But McPherson says his job may be at risk for refusing to take sexual harassment training.
"I am simply offended that the state believes that they can say to an individual at the university, 'You must have sexual harassment training, or you're going to lose your job.' That is what they have essentially done," said McPherson.
State law require businesses employing 50 or more people to have supervisors go through sexual harassment prevention training.
McPherson says the university routinely provides written information he does not need training.
McPherson says he feels by taking the course it casts a shadow on his reputation and career when he has never been accused of sexual harassment.
"I think he should just take it. There is nothing wrong with just taking it. I doesn't mean that he does it. If it is a requirement for everybody then why not," said student, Roby Sigual.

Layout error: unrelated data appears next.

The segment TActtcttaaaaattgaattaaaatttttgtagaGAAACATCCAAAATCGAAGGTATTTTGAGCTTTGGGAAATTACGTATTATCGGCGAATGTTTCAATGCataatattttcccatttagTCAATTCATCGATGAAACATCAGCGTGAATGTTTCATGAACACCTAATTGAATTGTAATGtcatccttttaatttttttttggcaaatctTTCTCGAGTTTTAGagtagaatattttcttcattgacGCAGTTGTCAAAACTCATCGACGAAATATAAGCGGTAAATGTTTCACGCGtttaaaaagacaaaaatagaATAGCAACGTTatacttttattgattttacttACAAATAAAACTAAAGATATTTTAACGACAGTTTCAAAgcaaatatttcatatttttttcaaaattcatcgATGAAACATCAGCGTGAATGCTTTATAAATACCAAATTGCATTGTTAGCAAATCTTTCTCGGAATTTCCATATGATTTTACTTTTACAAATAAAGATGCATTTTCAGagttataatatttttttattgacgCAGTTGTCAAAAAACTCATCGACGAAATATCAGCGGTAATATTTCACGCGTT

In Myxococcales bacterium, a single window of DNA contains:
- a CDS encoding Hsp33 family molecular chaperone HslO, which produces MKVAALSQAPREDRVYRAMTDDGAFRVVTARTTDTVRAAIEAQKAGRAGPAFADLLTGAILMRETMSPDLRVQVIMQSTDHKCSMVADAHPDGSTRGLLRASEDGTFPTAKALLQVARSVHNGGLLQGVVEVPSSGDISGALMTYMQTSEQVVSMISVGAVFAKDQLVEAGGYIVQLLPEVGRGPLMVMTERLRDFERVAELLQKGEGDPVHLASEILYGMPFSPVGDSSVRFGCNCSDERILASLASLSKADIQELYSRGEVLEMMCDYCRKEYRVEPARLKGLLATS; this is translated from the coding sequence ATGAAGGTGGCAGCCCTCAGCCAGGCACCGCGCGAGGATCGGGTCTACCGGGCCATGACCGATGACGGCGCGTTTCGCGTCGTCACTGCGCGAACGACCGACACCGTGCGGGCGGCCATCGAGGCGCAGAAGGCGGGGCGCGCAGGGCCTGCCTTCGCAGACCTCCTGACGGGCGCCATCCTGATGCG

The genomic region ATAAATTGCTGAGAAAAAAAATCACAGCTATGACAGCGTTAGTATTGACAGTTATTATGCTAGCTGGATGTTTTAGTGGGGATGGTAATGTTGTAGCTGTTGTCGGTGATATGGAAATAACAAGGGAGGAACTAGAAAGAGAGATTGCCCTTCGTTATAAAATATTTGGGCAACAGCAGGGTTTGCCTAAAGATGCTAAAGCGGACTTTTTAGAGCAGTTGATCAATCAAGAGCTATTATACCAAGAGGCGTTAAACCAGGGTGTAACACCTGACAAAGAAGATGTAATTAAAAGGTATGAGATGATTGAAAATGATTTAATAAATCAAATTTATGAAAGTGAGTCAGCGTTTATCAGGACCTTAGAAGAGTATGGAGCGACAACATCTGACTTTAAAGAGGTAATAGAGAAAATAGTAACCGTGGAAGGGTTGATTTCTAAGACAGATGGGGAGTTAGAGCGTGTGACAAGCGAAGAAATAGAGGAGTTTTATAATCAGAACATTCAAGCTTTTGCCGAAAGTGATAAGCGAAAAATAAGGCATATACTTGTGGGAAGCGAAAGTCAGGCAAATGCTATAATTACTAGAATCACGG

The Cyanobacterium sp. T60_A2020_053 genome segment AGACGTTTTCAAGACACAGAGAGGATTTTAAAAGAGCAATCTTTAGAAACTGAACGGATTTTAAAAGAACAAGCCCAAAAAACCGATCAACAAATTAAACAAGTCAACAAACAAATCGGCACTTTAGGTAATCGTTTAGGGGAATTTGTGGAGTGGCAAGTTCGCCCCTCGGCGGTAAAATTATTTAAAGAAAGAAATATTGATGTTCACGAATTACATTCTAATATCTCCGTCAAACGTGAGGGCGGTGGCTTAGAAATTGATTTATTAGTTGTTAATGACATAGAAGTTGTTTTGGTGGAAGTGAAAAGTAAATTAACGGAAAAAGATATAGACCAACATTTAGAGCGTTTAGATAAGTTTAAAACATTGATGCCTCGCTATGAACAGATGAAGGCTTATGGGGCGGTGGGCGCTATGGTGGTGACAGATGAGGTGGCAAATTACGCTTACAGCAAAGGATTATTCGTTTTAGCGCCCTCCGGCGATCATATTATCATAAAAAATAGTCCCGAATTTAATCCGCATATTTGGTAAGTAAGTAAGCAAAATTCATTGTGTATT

"I think he should just take it because I do not think it is worth losing his job," said student, Diana Salazar.
McPherson says that he has tried reaching a compromise with the university. He has asked officials for a letter.
"Just simply provide me with that clarification, saying that I am under no suspicion or guilt whatsoever, and I'll take your sexual harassment training," said McPherson.
So far the university has told him that they will not provide such a letter.
UCI officials are not commenting on McPherson's case. They say that it is a personnel matter. Officials say that 97-percent of staff who supervise at UCI have taken the training as required by state law.
McPherson, who makes nearly $150K annually, says he has until next Wednesday to take the training. He is not sure what the university will do after that.
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